T.J. Newman: From Flight Attendant to Falling

(photo: Melissa Young)

T.J. Newman was a flight attendant for Virgin America and Alaska Airline for a decade before turning to fiction. Now a full-time author, she made headlines when she garnered a significant deal for her first two books and the first novel, the in-air thriller Falling (Avid Reader Press, July 6, 2021), landed a $1.5 million film deal. Looking back on a whirlwind few months, Newman recalls the many red-eyes that led her to this moment.

You were a flight attendant for a decade. What took you down that career path, and how did it lead to your writing career now?

My mom and my sister were both flight attendants, so joining the "family business," as we call it, just made sense for me. But it was definitely a winding road to get there--and here. I studied musical theater in college and then moved to New York to pursue it as a career. Which was... well, I'll just put it frankly: failure. Nothing but rejection and failure. So I eventually left, moved back home to Arizona, moved back in with my parents and started trying to figure out what to do next with my life. That's when I got a job as a bookseller at Changing Hands Bookstore, which, as a life-long reader and writer, I loved. But when the opportunity to fly presented itself, I knew I couldn't pass it up so I left the store to go to training.

Throughout all of that I was writing stories. I didn't tell anyone I was. I didn't think I was smart enough or good enough to be a real writer. Plus, I was fresh off my mortifying bout of failure in New York, so I figured I'd already used up my personal quota for public creative risks.

But when I eventually had the idea for Falling, it was the first time my need to know what happened to the characters was stronger than my embarrassment and fear of failure. So I started working and I just didn't stop. I refused to let myself stop. I told myself I was going to finish it, and then I would make it better, and then I was going to get it published.

I'm curious where the first flash of an idea for Falling came from.

I was working a red-eye to New York and I was standing at the front of the cabin looking out at the passengers. It was dark. They were asleep. And for the first time a thought occurred to me--their lives, our lives, were in the pilot's hands. So with that much power and responsibility, how vulnerable does that make a commercial pilot? And I just couldn't shake the thought. So a few days later, I was on a different trip, with a different set of pilots, and one day I threw out to the captain: "What would you do if your family was kidnapped and you were told that if you didn't crash the plane, they would be killed? What would you do?" And the look on his face terrified me. He didn't have an answer. And I knew I had the makings of my first book.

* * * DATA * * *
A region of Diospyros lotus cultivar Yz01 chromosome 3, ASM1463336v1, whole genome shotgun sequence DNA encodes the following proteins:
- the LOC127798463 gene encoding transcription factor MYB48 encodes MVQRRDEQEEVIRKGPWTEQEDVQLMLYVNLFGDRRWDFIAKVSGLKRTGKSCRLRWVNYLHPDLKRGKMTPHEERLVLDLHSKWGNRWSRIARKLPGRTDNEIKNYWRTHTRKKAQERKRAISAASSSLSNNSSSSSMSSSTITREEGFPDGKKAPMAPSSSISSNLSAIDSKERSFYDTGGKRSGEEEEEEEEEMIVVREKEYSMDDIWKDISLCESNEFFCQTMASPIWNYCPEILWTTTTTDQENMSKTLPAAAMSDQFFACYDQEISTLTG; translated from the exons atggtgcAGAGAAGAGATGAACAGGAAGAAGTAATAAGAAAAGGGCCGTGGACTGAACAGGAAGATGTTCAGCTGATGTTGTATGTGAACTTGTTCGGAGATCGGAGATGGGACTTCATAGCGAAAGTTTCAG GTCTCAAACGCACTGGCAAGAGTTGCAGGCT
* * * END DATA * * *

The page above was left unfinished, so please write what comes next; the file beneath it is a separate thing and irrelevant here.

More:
You wrote much of this book while you were actually in the air. Did it make the terror feel more visceral, actually imagining the plane you were currently on crashing?

Pilots and flight attendants spend a lot of time analyzing aviation accidents and incidents. We study what went wrong, why it went wrong, what the crew did right and what the crew did wrong. We're constantly mentally putting ourselves in emergency scenarios and asking ourselves what we would do, how would we handle it. It's how we learn. It's how we're trained to think. So imagining this particular scenario on the plane didn't feel all that odd, to be honest. It just felt like a heightened and more intense scenario than what I would normally be thinking about.

What was your writing and editing process while you were working full-time? Did you write most of the story in a jump seat?

I usually worked as a "Lead" or "A" flight attendant, meaning I worked in first class--which meant I had the forward galley to myself. And because I worked a lot of red-eyes (flights with a light workload since everyone is asleep), I'd have a lot of time to do my own thing. So I'd stand in my galley and write by hand--calmly turning over the paper or slipping it into the drawer beneath the coffee pot in a very "nothing to see here, folks" kind of way whenever a passenger or another flight attendant appeared. Then, on my layovers in my hotel room or at a coffee shop, I'd transfer my work to my iPad.

This has been a wild experience for you, with the seven-figure book deal quickly followed by the seven-figure film rights. How have you been keeping your head straight during this time period?

I'm so grateful and so humbled about everything that's happened. It truly has been a whirlwind experience and I don't know what I'd do without my incredible family who have kept me grounded through all of it. Plus, I've got another book due so I'm working on getting my pages in.

Other than a scary good ride, what do you hope readers will get from this story?

I'd love for readers to walk away with a broader understanding and deeper respect for what flight crews do. Especially flight attendants. I think there's a common misconception that FAs are on board for service. And that's just not true. I assure you, if it was, the airlines would have stopped paying us and replaced us with vending machines a long time ago. Flight attendants are there for your safety and security. Service is just something we gladly provide. So I'd be thrilled if a reader remembers that the next time they feel the impulse to roll their eyes at the flight attendant who asks them to bring their seat back up or to stow their bag. They're not trying to inconvenience you. They're trying to protect you. --Lauren Puckett

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